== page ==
Copying can be good. We should be proud to display copies in our homes and public galleries. We should stop being so unreasonably obsessed with whether something is the original prototype. Our culture has spent a lot of time thinking about what can go wrong around copies. But the potential benefits and advantages of copying works of art have not been recognised.
We’ve come to think that art belongs in art galleries and thereby condemned ourselves to encountering works at times dictated by museum opening hours and holiday schedules. We hardly ever get enraged in Tate Britain. So we’re unlikely ever to have direct need of Whistler’s immensely calming vista of fog, water and evening lights when we actually see it in the gallery. So it would be very much better if we could hang a copy of this work in the kitchen or by the bathroom door – places where angst has a tendency to congeal. Artworks have therapeutic power. But usually this passes us by. Not because we are insensitive or unworthy, but for a more basic reason. Their messages are hitting us at the wrong time – at moments when we’ve no need of them – like adverts for winter coats on the first day of spring.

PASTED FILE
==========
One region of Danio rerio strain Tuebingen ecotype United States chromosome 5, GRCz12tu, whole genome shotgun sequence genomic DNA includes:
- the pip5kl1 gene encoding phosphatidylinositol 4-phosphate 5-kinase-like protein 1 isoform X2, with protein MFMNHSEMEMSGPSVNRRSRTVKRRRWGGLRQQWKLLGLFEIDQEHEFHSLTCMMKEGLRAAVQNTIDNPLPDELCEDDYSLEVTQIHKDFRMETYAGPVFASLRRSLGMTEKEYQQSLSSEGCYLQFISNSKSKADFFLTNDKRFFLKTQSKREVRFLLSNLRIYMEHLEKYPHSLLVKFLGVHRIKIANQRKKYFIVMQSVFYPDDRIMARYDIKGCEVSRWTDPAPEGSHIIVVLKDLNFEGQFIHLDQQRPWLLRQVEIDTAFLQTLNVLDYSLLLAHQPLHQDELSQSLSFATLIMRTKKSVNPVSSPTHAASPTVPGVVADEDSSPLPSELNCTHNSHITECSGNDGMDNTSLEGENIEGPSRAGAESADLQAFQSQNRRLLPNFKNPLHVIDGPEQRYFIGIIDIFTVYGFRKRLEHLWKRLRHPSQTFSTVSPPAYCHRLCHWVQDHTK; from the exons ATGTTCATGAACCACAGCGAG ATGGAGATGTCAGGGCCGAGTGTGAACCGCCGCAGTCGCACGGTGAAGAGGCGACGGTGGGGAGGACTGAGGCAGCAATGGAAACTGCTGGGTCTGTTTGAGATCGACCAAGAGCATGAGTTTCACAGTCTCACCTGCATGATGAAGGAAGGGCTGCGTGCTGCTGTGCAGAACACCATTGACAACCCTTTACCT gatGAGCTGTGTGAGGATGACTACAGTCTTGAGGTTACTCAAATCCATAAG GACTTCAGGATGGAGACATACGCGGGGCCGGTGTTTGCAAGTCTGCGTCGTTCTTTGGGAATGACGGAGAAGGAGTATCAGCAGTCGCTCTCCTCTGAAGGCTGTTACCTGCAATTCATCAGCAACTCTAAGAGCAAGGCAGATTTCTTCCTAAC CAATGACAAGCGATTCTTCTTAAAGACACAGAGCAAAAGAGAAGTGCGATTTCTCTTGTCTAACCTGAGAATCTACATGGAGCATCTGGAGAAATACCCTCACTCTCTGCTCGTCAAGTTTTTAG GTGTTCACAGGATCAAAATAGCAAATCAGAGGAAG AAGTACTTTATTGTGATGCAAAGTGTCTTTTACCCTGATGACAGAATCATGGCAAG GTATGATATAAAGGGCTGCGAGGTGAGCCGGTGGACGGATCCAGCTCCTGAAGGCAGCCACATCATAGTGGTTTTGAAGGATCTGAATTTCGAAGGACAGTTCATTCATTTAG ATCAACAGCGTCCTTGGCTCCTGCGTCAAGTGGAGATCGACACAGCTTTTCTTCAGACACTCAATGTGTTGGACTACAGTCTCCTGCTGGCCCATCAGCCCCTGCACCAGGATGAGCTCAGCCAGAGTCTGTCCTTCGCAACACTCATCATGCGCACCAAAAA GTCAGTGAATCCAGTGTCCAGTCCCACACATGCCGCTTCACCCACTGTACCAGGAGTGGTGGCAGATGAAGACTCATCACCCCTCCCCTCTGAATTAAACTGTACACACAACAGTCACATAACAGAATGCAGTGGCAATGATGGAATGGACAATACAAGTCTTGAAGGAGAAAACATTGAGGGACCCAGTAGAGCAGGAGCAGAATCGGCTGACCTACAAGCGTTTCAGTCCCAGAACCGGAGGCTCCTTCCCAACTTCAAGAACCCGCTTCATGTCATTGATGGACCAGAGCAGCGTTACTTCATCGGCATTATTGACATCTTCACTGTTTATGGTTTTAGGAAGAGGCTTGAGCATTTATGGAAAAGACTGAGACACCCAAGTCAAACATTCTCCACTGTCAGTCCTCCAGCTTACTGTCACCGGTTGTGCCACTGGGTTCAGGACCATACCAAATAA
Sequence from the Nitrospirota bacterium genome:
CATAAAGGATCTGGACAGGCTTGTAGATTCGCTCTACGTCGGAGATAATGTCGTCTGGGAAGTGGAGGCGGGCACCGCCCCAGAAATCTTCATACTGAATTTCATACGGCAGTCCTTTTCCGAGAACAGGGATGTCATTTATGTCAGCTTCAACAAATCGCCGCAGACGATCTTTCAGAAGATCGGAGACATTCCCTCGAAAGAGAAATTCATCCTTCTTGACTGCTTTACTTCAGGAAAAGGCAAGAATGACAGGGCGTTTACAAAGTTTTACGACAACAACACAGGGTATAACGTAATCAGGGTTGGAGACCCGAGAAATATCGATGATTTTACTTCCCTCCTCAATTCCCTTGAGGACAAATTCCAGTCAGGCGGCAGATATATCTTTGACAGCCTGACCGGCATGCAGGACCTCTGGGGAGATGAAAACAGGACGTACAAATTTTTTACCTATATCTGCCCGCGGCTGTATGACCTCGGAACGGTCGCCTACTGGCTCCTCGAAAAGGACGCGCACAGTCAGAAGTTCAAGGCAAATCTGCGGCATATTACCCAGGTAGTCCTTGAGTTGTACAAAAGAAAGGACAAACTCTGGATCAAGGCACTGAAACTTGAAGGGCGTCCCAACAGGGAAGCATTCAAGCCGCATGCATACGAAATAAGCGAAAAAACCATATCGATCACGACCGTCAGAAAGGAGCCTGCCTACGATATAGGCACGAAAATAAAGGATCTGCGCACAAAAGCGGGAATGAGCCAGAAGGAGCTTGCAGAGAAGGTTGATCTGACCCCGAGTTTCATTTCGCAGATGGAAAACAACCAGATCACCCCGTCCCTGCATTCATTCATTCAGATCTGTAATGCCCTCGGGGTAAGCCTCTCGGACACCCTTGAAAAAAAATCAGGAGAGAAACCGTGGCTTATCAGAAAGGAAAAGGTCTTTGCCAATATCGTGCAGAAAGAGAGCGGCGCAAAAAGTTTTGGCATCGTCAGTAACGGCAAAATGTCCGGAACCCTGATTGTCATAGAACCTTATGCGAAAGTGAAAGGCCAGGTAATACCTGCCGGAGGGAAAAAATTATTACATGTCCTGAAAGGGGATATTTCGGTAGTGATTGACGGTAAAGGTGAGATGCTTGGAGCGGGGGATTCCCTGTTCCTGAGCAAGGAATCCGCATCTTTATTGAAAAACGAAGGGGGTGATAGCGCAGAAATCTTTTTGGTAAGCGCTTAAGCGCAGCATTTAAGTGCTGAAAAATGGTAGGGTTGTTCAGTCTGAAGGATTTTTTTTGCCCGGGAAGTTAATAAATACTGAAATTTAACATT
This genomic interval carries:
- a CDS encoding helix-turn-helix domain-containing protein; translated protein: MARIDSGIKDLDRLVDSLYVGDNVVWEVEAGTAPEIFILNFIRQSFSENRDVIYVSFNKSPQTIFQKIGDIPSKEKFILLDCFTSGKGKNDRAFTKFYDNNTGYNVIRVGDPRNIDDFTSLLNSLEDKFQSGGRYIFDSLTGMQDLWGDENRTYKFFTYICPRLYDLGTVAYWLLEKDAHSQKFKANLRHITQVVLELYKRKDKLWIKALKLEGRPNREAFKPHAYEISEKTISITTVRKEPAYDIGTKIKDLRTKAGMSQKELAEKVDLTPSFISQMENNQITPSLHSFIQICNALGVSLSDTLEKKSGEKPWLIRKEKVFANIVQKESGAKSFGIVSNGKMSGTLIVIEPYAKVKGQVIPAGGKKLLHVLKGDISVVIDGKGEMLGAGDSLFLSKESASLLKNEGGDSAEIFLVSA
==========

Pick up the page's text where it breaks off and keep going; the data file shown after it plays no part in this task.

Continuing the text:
Copying is the much-needed solution to this problem, because copies allow us to locate these important, beneficial images in the places where we can encounter them in our times of need.
The art world tends to stress rarity and uniqueness as very desirable. It’s an understandable attitude (money and jobs depend on it). But it’s also really unfortunate for the rest of us, because ideally the best things would be in plentiful supply.
It’s tempting to praise the Strathbungo Tenements in Glasgow as a unique, dignified and noble way of grouping one- and two bedroom flats together in a single building. But actually it’s a terrible pity that there’s just one building like this. The city would have been very well served if this had been widely copied; if it had become normal, rather than unusual, for communal buildings to look this good.